Yesterday I spent some time browsing through my local bookstore as I still have a substantial amount of money left over from student Christmas gifts in the form of B&N gift cards. I spent a few minutes reading Harry Smeltzer’s short article on Civil War blogs in America’s Civil War. Harry did a super job introducing readers to the pros and cons of blogging and a few of the better blogs currently in operation.
What I found interesting was the reaction of the few historians who were asked their opinions about blogs. Both were direct in their overall concerns that since practically anyone can blog the field as a whole lacks credibility or they simply can’t bother sifting through the morass. That may be too harsh an assessment, but it’s at least on target. [Note: See Smeltzer’s comment to this post below.]While I agree that there is a lot of nonsense out there I don’t buy this reaction. Can’t you ask the same question and substitute Civil War histories for Civil War blogs? Most of the former is crap written by people who have not business writing history at all. However, we don’t throw our hands up in the air in frustration we sift through the literature and look for signs of legitimacy.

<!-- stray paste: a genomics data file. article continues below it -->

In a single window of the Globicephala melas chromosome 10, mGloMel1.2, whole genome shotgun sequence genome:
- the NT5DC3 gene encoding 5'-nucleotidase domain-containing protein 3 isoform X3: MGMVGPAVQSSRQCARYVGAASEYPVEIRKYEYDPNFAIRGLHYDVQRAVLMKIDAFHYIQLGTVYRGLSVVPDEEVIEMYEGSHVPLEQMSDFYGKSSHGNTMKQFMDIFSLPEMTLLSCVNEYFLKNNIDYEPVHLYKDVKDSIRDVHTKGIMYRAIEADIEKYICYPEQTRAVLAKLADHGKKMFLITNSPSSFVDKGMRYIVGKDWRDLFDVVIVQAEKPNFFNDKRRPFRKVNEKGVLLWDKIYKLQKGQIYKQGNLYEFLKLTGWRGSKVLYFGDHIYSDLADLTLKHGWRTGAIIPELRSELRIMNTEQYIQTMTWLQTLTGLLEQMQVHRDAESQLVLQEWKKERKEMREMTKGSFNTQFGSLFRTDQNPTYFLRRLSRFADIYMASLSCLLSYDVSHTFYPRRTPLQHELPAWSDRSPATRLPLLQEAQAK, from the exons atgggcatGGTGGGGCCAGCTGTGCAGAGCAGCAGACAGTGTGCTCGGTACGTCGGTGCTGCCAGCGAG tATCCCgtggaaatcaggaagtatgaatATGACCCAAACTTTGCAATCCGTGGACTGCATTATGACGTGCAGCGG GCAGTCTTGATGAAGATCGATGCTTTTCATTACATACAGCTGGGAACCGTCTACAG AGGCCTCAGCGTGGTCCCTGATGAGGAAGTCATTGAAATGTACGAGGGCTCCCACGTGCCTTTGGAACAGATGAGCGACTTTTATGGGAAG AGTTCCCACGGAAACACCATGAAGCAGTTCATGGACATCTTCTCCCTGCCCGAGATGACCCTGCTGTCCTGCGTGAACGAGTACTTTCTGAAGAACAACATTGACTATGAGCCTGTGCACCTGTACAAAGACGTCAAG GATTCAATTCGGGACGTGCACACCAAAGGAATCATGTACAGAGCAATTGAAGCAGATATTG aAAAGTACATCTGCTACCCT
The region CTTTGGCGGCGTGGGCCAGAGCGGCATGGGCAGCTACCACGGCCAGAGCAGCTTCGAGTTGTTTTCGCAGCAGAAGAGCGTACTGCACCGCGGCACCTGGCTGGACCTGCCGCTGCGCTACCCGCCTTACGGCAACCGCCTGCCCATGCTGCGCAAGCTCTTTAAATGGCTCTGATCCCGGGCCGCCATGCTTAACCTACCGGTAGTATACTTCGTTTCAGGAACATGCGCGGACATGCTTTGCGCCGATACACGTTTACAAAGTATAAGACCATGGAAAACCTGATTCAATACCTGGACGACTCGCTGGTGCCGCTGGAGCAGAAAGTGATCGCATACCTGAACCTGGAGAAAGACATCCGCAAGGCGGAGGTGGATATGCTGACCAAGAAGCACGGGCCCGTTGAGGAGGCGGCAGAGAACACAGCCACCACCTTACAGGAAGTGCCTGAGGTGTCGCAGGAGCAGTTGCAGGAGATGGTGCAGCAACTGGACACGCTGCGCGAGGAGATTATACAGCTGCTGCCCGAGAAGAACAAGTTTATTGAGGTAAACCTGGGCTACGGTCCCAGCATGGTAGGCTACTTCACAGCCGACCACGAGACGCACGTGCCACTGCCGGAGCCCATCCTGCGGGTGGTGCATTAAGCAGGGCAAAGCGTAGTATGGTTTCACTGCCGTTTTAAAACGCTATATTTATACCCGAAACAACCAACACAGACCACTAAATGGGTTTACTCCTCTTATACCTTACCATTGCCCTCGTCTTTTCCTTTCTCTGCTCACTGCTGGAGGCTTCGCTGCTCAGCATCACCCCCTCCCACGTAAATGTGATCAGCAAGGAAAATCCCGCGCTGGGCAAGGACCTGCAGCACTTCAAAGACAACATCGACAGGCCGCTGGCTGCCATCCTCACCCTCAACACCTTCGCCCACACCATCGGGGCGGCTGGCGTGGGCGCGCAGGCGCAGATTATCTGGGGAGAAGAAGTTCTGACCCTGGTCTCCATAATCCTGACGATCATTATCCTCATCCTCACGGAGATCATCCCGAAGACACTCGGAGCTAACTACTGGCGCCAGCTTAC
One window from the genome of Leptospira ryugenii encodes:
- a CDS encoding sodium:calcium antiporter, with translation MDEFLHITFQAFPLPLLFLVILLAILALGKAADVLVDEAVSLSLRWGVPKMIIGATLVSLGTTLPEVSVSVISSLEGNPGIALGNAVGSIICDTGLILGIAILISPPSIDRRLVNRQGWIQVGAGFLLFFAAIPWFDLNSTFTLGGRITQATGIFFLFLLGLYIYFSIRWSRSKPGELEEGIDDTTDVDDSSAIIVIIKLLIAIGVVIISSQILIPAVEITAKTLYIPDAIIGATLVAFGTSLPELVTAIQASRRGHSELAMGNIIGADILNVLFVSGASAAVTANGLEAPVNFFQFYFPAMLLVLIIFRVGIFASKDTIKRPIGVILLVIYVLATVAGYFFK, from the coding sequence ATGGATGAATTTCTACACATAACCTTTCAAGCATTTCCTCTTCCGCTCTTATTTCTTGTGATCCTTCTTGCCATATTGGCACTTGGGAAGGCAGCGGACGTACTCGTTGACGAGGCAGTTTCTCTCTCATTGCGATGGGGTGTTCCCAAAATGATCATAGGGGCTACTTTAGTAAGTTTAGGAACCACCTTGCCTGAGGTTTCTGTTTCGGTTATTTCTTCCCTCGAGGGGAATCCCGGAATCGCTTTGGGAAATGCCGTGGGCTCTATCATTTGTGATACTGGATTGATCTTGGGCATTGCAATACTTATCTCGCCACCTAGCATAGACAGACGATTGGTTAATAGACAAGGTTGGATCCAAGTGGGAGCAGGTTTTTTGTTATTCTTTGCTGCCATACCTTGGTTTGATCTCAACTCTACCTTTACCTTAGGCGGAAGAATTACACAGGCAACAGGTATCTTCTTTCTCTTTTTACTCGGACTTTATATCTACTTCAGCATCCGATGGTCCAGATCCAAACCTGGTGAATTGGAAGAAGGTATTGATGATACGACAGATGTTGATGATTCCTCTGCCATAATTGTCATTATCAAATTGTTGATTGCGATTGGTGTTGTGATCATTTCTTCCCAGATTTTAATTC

The bigger problem is that blogging is still relatively new and its place within academia is still questionable. Many academics blog anonymously rather than risk being shunned by their peers or in the worst case being denied tenure. Whatever the reaction on the surface I’ve found that roughly half of my readers are from the academic world. I can’t be sure that they are historians (professors or students), but they are logging on from their school’s servers. Like any new technology change takes time. Perhaps the pace is just right as it lends itself to being able to think through some of the tougher questions surrounding methodology/pedagogy. Whatever the case it seems to me that we are beyond the questions of to blog or not to blog or what do you think about blogs. The question now is what can we accomplish through blogging.